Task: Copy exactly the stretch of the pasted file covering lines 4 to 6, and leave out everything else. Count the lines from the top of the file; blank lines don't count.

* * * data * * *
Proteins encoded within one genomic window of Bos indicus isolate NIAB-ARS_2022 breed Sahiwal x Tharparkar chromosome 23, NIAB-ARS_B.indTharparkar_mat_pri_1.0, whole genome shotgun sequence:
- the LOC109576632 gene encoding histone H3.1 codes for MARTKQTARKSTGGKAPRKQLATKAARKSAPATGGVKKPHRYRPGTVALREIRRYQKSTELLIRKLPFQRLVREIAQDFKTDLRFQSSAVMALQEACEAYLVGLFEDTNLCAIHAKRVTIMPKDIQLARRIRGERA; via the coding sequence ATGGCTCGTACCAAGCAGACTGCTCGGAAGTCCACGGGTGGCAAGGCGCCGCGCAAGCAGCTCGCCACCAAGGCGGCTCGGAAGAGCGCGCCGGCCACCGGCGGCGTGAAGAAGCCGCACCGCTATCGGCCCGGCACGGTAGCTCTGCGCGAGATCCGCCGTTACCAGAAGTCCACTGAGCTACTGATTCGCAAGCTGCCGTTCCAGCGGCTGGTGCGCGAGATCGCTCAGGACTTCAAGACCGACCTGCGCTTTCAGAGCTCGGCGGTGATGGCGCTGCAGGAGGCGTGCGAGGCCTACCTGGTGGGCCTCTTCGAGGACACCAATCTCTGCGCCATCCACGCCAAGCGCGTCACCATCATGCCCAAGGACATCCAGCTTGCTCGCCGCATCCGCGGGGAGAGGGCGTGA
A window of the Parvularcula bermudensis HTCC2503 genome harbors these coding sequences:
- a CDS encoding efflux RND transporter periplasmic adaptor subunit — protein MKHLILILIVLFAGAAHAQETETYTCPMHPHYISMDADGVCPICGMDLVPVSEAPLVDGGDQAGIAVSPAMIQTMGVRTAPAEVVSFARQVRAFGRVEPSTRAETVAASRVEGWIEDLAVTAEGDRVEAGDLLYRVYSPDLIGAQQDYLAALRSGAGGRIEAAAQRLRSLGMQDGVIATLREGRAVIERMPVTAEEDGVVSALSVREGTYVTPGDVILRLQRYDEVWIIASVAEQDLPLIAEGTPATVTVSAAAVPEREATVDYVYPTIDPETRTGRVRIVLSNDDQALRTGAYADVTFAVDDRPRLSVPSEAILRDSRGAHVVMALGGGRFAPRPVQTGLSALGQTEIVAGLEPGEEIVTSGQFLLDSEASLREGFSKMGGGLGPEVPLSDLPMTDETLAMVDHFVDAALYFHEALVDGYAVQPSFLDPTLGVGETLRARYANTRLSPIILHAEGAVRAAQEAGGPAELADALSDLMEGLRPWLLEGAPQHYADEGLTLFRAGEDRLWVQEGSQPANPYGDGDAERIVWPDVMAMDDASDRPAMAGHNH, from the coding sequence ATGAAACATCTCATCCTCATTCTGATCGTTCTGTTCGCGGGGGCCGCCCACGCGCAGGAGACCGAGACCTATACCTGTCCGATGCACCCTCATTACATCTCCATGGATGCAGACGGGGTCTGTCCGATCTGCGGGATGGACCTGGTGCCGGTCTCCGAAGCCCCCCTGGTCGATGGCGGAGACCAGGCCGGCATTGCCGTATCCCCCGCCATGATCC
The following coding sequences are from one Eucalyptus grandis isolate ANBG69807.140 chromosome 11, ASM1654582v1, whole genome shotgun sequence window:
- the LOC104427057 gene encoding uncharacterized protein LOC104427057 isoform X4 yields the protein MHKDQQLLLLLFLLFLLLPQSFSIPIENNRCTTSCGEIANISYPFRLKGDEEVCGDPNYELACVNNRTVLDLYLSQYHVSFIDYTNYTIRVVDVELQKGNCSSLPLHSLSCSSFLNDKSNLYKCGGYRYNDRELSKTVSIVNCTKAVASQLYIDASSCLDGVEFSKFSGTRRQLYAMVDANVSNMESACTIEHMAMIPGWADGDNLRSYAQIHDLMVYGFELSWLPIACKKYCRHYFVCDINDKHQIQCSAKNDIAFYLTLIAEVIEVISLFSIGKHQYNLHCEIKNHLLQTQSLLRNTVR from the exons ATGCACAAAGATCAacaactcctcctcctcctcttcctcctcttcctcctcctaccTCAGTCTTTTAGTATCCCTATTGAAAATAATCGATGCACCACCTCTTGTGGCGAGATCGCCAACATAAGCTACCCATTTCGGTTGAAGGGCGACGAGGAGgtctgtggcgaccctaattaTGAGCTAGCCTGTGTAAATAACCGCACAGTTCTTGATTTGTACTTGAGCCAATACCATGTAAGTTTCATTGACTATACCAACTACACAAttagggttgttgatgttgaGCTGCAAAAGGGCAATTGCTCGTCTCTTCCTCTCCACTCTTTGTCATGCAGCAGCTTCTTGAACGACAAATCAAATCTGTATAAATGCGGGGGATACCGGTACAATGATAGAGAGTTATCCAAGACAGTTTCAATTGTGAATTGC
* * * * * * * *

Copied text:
- a CDS encoding efflux RND transporter periplasmic adaptor subunit — protein MKHLILILIVLFAGAAHAQETETYTCPMHPHYISMDADGVCPICGMDLVPVSEAPLVDGGDQAGIAVSPAMIQTMGVRTAPAEVVSFARQVRAFGRVEPSTRAETVAASRVEGWIEDLAVTAEGDRVEAGDLLYRVYSPDLIGAQQDYLAALRSGAGGRIEAAAQRLRSLGMQDGVIATLREGRAVIERMPVTAEEDGVVSALSVREGTYVTPGDVILRLQRYDEVWIIASVAEQDLPLIAEGTPATVTVSAAAVPEREATVDYVYPTIDPETRTGRVRIVLSNDDQALRTGAYADVTFAVDDRPRLSVPSEAILRDSRGAHVVMALGGGRFAPRPVQTGLSALGQTEIVAGLEPGEEIVTSGQFLLDSEASLREGFSKMGGGLGPEVPLSDLPMTDETLAMVDHFVDAALYFHEALVDGYAVQPSFLDPTLGVGETLRARYANTRLSPIILHAEGAVRAAQEAGGPAELADALSDLMEGLRPWLLEGAPQHYADEGLTLFRAGEDRLWVQEGSQPANPYGDGDAERIVWPDVMAMDDASDRPAMAGHNH, from the coding sequence ATGAAACATCTCATCCTCATTCTGATCGTTCTGTTCGCGGGGGCCGCCCACGCGCAGGAGACCGAGACCTATACCTGTCCGATGCACCCTCATTACATCTCCATGGATGCAGACGGGGTCTGTCCGATCTGCGGGATGGACCTGGTGCCGGTCTCCGAAGCCCCCCTGGTCGATGGCGGAGACCAGGCCGGCATTGCCGTATCCCCCGCCATGATCC
The following coding sequences are from one Eucalyptus grandis isolate ANBG69807.140 chromosome 11, ASM1654582v1, whole genome shotgun sequence window:
- the LOC104427057 gene encoding uncharacterized protein LOC104427057 isoform X4 yields the protein MHKDQQLLLLLFLLFLLLPQSFSIPIENNRCTTSCGEIANISYPFRLKGDEEVCGDPNYELACVNNRTVLDLYLSQYHVSFIDYTNYTIRVVDVELQKGNCSSLPLHSLSCSSFLNDKSNLYKCGGYRYNDRELSKTVSIVNCTKAVASQLYIDASSCLDGVEFSKFSGTRRQLYAMVDANVSNMESACTIEHMAMIPGWADGDNLRSYAQIHDLMVYGFELSWLPIACKKYCRHYFVCDINDKHQIQCSAKNDIAFYLTLIAEVIEVISLFSIGKHQYNLHCEIKNHLLQTQSLLRNTVR from the exons ATGCACAAAGATCAacaactcctcctcctcctcttcctcctcttcctcctcctaccTCAGTCTTTTAGTATCCCTATTGAAAATAATCGATGCACCACCTCTTGTGGCGAGATCGCCAACATAAGCTACCCATTTCGGTTGAAGGGCGACGAGGAGgtctgtggcgaccctaattaTGAGCTAGCCTGTGTAAATAACCGCACAGTTCTTGATTTGTACTTGAGCCAATACCATGTAAGTTTCATTGACTATACCAACTACACAAttagggttgttgatgttgaGCTGCAAAAGGGCAATTGCTCGTCTCTTCCTCTCCACTCTTTGTCATGCAGCAGCTTCTTGAACGACAAATCAAATCTGTATAAATGCGGGGGATACCGGTACAATGATAGAGAGTTATCCAAGACAGTTTCAATTGTGAATTGC